Figure 4. Normalized cost (AWS Graviton2 results as a reference) for a single instance running Expl20M AVBP benchmark. Prices are for the North-Virginia region. Lower means better.
In this section, we evaluate the behavior of AVBP on large-scale configurations with up to 2,048 cores and 32 compute-optimized instances using the Expl60M benchmark.
The first plot shows the parallel efficiency of the code. As expected, excellent results are observed up to the maximum number of instances used. ABVP is known for excellent parallel efficiency on Petascale systemsl. And these performance results confirm that cloud-based resources with high-performance interconnects such as the Elastic Fabric Adapter (EFA) can support complex workloads. Arm-based and the x86 instances exhibit similar results, this highlights the maturity of the software stacks for the exploitation of EFA on both platforms.
Figure 5. Parallel efficiency comparison up to 32 AWS EC2 instances (2,048 cores on c6gn.16xlarge and 1,152 cores on c5n.18xlarge). Lower is better.
Figure 6 compares the relative elapsed time. In that case, the AWS Graviton2 instances outperform the C5n instance with an average margin of 10%. We benefit from the superior number of computing cores available at the node level.
Figure 6. Relative elapsed time (AWS Graviton 2 as a reference) up to 32 AWS EC2 instances (2,048 cores on c6gn.16xlarge and 1,152 cores on c5n.18xlarge).
A similar trend is observed on Figure 7 that describes the performance to cost ratio. C6gn instances are the most cost-effective solution by a significant margin (+50%) whatever the number of instances involved.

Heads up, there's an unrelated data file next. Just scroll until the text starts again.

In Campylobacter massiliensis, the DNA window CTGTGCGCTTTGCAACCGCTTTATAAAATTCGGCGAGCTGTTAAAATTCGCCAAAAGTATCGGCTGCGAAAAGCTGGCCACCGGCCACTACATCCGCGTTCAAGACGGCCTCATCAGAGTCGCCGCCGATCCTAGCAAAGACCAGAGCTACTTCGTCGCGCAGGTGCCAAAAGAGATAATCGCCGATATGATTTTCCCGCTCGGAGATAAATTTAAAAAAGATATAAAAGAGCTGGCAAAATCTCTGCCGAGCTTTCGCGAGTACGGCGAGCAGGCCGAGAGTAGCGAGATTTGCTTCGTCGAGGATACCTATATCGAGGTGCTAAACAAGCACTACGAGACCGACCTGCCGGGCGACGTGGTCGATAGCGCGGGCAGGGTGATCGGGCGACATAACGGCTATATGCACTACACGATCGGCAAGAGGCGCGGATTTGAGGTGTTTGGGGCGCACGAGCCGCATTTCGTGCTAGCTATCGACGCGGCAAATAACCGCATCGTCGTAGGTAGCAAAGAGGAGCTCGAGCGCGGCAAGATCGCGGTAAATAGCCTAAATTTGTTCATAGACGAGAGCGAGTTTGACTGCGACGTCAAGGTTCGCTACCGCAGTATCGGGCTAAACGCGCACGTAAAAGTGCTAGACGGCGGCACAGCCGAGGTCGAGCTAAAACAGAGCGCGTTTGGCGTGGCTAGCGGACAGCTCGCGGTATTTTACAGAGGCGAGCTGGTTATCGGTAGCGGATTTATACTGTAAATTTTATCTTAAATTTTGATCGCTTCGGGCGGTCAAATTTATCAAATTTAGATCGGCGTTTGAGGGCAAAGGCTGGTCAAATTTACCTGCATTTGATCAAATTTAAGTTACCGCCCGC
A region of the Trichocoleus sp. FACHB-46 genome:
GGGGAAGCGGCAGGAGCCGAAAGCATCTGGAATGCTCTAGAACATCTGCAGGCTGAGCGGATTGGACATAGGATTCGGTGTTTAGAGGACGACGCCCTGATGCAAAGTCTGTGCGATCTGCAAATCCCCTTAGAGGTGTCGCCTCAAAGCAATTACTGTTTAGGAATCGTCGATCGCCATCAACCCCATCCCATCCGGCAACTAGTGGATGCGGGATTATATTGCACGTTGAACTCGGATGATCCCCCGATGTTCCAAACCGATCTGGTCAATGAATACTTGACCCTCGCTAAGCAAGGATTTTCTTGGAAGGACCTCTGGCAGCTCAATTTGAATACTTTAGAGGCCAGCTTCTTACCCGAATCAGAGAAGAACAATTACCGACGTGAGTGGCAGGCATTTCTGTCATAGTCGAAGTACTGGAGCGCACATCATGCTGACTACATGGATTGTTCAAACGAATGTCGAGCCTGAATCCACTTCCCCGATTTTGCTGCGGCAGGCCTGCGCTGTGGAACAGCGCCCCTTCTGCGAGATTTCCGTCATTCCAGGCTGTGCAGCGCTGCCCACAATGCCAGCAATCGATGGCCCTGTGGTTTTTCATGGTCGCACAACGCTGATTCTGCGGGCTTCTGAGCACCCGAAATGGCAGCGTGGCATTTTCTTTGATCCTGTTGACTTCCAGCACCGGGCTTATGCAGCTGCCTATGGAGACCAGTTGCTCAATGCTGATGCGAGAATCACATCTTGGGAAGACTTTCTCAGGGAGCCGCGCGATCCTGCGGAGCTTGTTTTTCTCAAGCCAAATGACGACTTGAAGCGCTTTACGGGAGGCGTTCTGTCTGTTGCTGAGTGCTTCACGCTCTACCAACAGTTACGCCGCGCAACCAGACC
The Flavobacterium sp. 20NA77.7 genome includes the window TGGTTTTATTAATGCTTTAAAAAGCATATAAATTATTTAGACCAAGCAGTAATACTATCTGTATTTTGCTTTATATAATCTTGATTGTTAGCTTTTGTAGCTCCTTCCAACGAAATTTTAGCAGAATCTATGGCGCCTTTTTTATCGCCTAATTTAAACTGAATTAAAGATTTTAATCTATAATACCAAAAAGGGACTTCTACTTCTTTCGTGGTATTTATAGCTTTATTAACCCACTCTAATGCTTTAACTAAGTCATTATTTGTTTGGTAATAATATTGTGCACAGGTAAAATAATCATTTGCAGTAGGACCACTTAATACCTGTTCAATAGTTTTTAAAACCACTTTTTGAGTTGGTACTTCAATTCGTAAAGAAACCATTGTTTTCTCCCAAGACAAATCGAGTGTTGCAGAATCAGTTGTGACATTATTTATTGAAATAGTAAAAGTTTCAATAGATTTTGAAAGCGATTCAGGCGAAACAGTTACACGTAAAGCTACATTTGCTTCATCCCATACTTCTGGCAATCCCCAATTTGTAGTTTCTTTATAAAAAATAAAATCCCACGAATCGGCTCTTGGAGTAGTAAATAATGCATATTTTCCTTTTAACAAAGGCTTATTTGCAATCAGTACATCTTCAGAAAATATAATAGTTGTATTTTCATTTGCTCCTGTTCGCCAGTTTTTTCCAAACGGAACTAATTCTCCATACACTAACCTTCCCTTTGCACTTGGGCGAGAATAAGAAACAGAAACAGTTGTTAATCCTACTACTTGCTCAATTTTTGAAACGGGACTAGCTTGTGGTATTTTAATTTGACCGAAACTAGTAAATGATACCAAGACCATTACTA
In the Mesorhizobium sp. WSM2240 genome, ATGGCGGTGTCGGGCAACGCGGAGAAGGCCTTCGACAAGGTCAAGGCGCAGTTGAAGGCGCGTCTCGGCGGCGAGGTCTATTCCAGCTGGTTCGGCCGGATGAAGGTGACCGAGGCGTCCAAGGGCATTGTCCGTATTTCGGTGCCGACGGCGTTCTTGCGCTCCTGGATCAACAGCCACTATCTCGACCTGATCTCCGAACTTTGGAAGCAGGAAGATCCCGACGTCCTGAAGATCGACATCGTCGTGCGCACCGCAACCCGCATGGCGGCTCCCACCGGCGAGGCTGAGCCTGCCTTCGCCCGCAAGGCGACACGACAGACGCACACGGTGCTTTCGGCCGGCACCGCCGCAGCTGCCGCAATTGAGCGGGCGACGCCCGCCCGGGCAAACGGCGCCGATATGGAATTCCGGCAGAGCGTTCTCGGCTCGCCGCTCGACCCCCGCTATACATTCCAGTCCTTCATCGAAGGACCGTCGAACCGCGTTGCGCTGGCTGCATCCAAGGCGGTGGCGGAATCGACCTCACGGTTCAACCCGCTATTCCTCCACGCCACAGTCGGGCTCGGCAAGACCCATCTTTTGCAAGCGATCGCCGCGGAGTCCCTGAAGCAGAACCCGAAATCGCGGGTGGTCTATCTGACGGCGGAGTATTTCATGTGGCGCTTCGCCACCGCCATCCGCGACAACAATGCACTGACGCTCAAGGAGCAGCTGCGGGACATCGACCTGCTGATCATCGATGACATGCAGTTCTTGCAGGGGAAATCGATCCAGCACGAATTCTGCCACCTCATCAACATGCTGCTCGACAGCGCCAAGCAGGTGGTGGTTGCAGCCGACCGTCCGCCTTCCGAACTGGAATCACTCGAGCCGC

Figure 7. Normalized cost (AWS Graviton2 results as a reference) for a multi-instances simulation of AVBP (Expl60M benchmark) up to 32 AWS EC2 instances (2,048 cores on c6gn.16xlarge and 1,152 cores on c5n.18xlarge). Prices are for the Ireland region. Lower means better.
In this blog post, we discussed performance results of the ABVP CFD suite for two representative benchmarks. We analyzed both the time-to-solution and the cost metrics for single and multi-instances of Amazon EC2 instances. The Arm-based AWS Graviton2 instances provide a significant savings in cost while delivering better performances in most cases. The C6g/C6gn Graviton2 single and multi-instances provide a significant saving : : up to 56% against the most performing x86 compute-optimized instances (C5 and C5a). A maximum of 85% is achieved in comparison with the newly introduced M6i instance based on Intel Ice-Lake. The study also shows the readiness of the high-speed interconnect EFA both on Arm-based and x86 instances.
In addition to those conclusions for cloud-based resources, we also included results from the on-premises Ampere Altra dual-socket system. This configuration that features up to 160 Neoverse N1 cores demonstrates excellent results, both in terms of scalability and time-to-solution metrics.
Part of this work has been supported by the EXCELLERAT project (the European Centre of Excellence for Engineering Applications) which has received funding from the European Union's Horizon 2020 research and innovation program under grant agreement no. 823691.